Alfalfa Club: The ‘Other’ America for the Rich and Famous

Barack Obama, Mitch McConnell, John Roberts, Alfalfa Club
Even President Barack Obama couldn’t ignore the Alfalfa Club. In 2009, he was the keynote speaker at the dinner, and mingled with the likes of then–Senate Minority Leader Mitch McConnell (R-KY) and Supreme Court Chief Justice John Roberts. Photo credit: The White House / Wikimedia
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I have no idea why four tweet threads concerning the Alfalfa Club were deemed “unavailable” by Twitter when we checked on Sunday. On Saturday, the club held its famous dinner in Washington, DC. 

But those silenced tweets seem like a good metaphor for the ultimate insider event. The Alfalfa Club’s sole purpose is to hold one glitzy dinner once a year, to celebrate, so the story goes, the birthday of Confederate general Robert E. Lee.

The club, founded in 1913, got around to admitting African Americans in 1974. It didn’t admit women until 1994. Legend has it that the club was named after the alfalfa plant because of the plant’s thirst. The name implies that its members, like alfalfa, will do “anything for a drink.”

You have to be invited to join the Alfalfa Club — you have to be rich and famous or rich and powerful, or just rich or maybe just powerful to be accepted. 

Members have included presidents, Supreme Court justices, senators, and billionaires. Lots of billionaires. Big-name journalists, who also attend, and who revel in the idea that they speak truth to power, seem to find no irony in their presence at the event. 

President Barack Obama was the keynote speaker in 2009. He remarked that if Lee were attending the event, he would have been 202 years old and “very confused.”

When he once again accepted an invitation in 2012, Obama quipped that he wanted to get out of the White House “bubble” and commune with “ordinary” Americans. That year, the ordinary folks glitter-bombed Sen. Mark Warner (D-VA) and then-Senator Joe Lieberman (I-CT) as they entered the dinner, always held at the Capital Hilton.

What happens at these dinners is mostly secret. Jokes from some presidents who address this exclusive club do get out, but nothing substantive. Sen. Mitt Romney (R-UT) was the keynote speaker this year. Ben Stiller was his guest. (President Donald Trump has been invited, ever since he was elected, but has never attended.)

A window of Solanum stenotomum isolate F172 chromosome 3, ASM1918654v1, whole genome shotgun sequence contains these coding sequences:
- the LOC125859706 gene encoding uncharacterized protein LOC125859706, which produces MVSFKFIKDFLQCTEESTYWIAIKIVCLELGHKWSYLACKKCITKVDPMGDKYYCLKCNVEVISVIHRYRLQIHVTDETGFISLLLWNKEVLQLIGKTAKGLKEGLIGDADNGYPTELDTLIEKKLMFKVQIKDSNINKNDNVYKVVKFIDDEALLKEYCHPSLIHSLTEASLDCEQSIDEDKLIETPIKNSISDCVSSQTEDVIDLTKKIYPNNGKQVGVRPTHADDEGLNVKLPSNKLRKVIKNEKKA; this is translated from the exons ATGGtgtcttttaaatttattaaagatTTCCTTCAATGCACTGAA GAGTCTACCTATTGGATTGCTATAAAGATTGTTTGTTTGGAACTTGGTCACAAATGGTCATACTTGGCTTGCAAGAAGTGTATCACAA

And that’s its value. It’s one of the few places left in Washington where pretenses can be dropped. These are the folks for whom the status quo works just fine.

Don’t think for one minute anything as serious as an impeachment would prevent the elite from having a good time. There were at least two afterparties. At the party at the posh Georgetown watering hole Cafe Milano, guests included Warner and fellow Democratic Senator Chris Coons (DE). Journalist Bob Woodward was seen conversing with Secretary of Defense Mark Esper.

Jeff Bezos, owner of Amazon and the Washington Post, hosted a party at his home after the event, which drew major Trump administration movers and shakers, among them Jared Kushner and Ivanka Trump, Kellyanne Conway, and Secretary of Transportation Elaine Chao, who is also the wife of Senate Majority Leader Mitch McConnell (R-KY). McConnell is a former Alfalfa Club president, but it’s not clear whether he made it to Bezos’s mansion in DC’s tony Kalorama neighborhood.

What happened at Bezos’s party? We can only speculate. Perhaps Microsoft’s Bill Gates congratulated Jamie Dimon for steering JPMorgan Chase into its most profitable year on record. Can’t you picture former Obama press secretary Jay Carney and his wife, ABC correspondent Claire Shipman, chatting up former Secretary of Defense Jim Mattis? CBS news anchor Norah O’Donnell probably didn’t feel like an “enemy of the people” at this event. We’re sure Robert Allbritton, the founder of Politico, felt right at home.

At a dinner a few years ago, one Alfalfa guest said that the event is “about relationships” in Washington. That is absolutely true.

But don’t think for a second that this reflects bipartisan comity. The “haves” with power seek an understanding with one another, in private. And the public is none the wiser. The status quo keeps all of them afloat, and it takes precedence over all other values. No matter what crisis the country is experiencing, these folks get dressed up and pretend that, really, nothing has changed or will change. Power remains with the wealthy and privileged, no matter who holds political office. Their slogan is: Don’t rock the boat. 

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